Symphonic Proclamation (1978) by David R. Gillingham (b.1947)
Sinfonia V: Symphonia Sacra et Profana (1990) by Timothy Broege (b.1947)
The Alcotts (1920, trans.1972) by Charles Ives (1874-1954), transcribed by Richard E. Thurston
Red Rock Mountain (2016) by Rossano Galante (b.1967)
Symphonic Proclamation is one of Gillingham's earliest works for band, "Symphonic Proclamation" is a high-energy overture with an abundance of flourishes in the woodwinds and fanfares in the brass coupled with a catchy melody that will make this memorable for all.
- Note by publisher
Sinfonia V: Symphonia Sacra et Profana
Sinfonia V: Symphonia Sacra et Profana was composed in the summer of 1973 at Brielle, New Jersey, on commission from the University City High School Wind Ensemble of University City, Missouri; it was premiered by that group in 1974. Subsequently the work was taken up by such distinguished conductors as Eugene Corporon, Thomas Dvorak, Craig Kirchoff and H Robert Reynolds, receiving numerous performances in the United States, Canada, and England. Since its publication by Manhattan Beach Music in September of 1989 it has also traveled to Japan and Australia, and has become standard repertoire for high school as well as college bands and wind ensembles.
Sinfonia V is both a musical diary and a musical collage. I incorporated several musics that were much on my mind the time the work was written, including ragtime, which I had been studying intently for several years, as well as the plainchant hymn Divinum Mysterium, which the choir of First Presbyterian Church, Belmar, New Jersey (where I was, and still am, organist and director of music) had used as a processional at Christmas time. If one imagines dialing across the FM radio band in a large city such as New York, the resulting collage (or to be more accurate, montage, as in film editing) might include a bit of early music (the Pavanne, and the chorales by Samuel Scheidt), some ragtime or jazz, some contemporary music, some voices, some instruments, et cetera.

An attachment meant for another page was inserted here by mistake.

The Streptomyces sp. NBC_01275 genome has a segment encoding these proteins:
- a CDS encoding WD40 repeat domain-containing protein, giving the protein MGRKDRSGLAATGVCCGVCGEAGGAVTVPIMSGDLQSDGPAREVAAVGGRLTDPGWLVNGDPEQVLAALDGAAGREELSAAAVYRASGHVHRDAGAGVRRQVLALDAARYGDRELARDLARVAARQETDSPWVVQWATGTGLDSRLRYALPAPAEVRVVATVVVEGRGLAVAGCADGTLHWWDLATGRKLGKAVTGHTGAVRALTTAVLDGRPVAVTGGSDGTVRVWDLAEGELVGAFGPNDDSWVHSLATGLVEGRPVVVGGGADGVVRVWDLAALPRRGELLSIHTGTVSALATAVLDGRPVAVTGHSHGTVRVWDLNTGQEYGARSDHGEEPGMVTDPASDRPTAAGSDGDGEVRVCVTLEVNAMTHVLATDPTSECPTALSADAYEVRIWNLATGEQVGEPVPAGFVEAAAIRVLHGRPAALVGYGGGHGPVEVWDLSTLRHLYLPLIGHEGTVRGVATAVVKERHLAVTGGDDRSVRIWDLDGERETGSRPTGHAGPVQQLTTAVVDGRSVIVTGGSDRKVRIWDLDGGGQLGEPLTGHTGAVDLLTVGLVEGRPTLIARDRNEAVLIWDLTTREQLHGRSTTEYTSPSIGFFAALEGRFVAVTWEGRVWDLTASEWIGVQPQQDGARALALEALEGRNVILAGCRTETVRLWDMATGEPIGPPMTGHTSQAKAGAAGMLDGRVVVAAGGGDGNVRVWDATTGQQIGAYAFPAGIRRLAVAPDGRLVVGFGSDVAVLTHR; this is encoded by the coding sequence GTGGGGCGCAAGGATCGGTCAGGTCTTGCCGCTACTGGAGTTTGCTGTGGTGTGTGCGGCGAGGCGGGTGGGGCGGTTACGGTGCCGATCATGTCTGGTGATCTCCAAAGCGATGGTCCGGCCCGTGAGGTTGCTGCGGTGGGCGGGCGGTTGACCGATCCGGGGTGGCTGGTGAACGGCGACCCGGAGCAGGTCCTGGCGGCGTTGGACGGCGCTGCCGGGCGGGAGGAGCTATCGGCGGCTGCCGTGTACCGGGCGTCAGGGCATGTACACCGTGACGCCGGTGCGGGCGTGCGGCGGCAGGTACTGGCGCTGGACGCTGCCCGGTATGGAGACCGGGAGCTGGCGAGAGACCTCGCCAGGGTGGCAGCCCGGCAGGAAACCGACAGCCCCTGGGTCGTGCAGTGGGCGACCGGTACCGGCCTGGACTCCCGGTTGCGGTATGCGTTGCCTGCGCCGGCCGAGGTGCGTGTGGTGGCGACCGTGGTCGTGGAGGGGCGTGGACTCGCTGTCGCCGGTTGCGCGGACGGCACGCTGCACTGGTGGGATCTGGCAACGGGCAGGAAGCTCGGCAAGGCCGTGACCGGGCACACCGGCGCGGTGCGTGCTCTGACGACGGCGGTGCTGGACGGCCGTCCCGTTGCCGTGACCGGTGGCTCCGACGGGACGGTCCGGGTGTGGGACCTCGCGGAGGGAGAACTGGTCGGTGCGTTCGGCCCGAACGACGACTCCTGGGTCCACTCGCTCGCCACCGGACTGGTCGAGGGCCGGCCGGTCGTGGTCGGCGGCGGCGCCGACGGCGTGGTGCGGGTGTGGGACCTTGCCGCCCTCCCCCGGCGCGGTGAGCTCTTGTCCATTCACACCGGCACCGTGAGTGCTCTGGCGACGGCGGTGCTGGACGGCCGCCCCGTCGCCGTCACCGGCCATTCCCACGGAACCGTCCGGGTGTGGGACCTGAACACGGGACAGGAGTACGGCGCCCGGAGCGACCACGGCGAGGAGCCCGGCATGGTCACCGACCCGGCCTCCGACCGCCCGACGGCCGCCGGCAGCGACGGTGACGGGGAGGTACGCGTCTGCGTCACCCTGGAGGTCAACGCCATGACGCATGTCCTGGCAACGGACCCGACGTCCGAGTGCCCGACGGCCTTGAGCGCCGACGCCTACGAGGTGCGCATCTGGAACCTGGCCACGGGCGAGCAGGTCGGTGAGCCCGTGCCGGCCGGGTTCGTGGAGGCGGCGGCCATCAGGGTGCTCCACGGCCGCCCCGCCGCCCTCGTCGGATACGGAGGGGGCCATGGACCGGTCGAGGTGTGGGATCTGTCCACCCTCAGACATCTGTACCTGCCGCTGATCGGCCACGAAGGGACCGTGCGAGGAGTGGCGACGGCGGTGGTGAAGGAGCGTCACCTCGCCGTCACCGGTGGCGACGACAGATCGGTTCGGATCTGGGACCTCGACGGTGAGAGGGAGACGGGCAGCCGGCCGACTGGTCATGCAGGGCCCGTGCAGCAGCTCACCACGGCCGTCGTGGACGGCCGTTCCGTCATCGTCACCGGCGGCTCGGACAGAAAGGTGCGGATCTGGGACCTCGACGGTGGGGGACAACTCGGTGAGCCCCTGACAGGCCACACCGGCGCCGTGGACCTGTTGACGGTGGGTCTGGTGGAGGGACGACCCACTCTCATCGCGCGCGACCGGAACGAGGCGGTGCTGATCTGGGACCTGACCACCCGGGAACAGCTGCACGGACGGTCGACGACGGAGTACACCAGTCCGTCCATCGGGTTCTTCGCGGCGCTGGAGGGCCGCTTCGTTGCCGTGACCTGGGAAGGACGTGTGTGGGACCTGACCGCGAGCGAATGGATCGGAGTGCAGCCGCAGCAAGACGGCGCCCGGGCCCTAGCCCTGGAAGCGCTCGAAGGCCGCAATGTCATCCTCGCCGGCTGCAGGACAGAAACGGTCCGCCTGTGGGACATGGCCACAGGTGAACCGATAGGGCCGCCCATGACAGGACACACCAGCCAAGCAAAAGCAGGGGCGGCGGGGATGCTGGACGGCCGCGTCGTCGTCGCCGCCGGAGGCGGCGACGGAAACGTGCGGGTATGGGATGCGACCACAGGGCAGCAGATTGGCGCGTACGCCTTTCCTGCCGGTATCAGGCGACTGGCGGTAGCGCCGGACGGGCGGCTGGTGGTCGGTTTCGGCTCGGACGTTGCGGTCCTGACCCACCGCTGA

At the same time, Sinfonia V contrasts secular music -- such as the Pavanne and the ragtime fragments -- with sacred music such as the Scheidt chorales and the plainchant hymn. There is no attempt to reconcile these two musical traditions, and the work ends in ambiguity.
Some listeners have found humor in it. I am not so sure. Here are some of the music I was working with in the summer of 1973, assembled in what I hope is a convincing musical structure -- no padding, no transitions, no note-spinning. The piece aims to be concise and kaleidoscopic, profound as well as entertaining, sacred and profane.
- Program Note by Timothy Broege
The Alcotts is the subject of one of Ives’s Essays Before a Sonata, which he published concurrently with the Concord Sonata in 1920. In the essay, Ives takes us inside the elm-shaped Orchard House where “sits the old spinet piano Sophia Thoreau gave to the Alcott children, on which Beth played the old Scotch airs, and played at Beethoven’s Fifth Symphony.” Warming as always to such a scene of home music-making, he continues: “ All around you, under the Concord sky there still floats ... that human faith melody reflecting an innate hope, a common interest in common men, a tune that the Concord bards are ever playing when they pound away at the immensities with a Beethoven-like sublimity, and with vengeance and perseverance.”
- Program notes by Jonathan Elkus
Red Rock Mountain
Red Rock Mountain is an episodic work that paints a musical portrait of a beautiful mountain landscape. Brass fanfares and soaring wind lines begin the piece, transitioning into an emotional section depicting the mountains at dusk. As the sun rises and sheds light on its peaks, the music becomes lyrical and rhythmically incisive, culminating in a heroic brass finale that depicts the full grandeur of the mountains.
- Note by publisher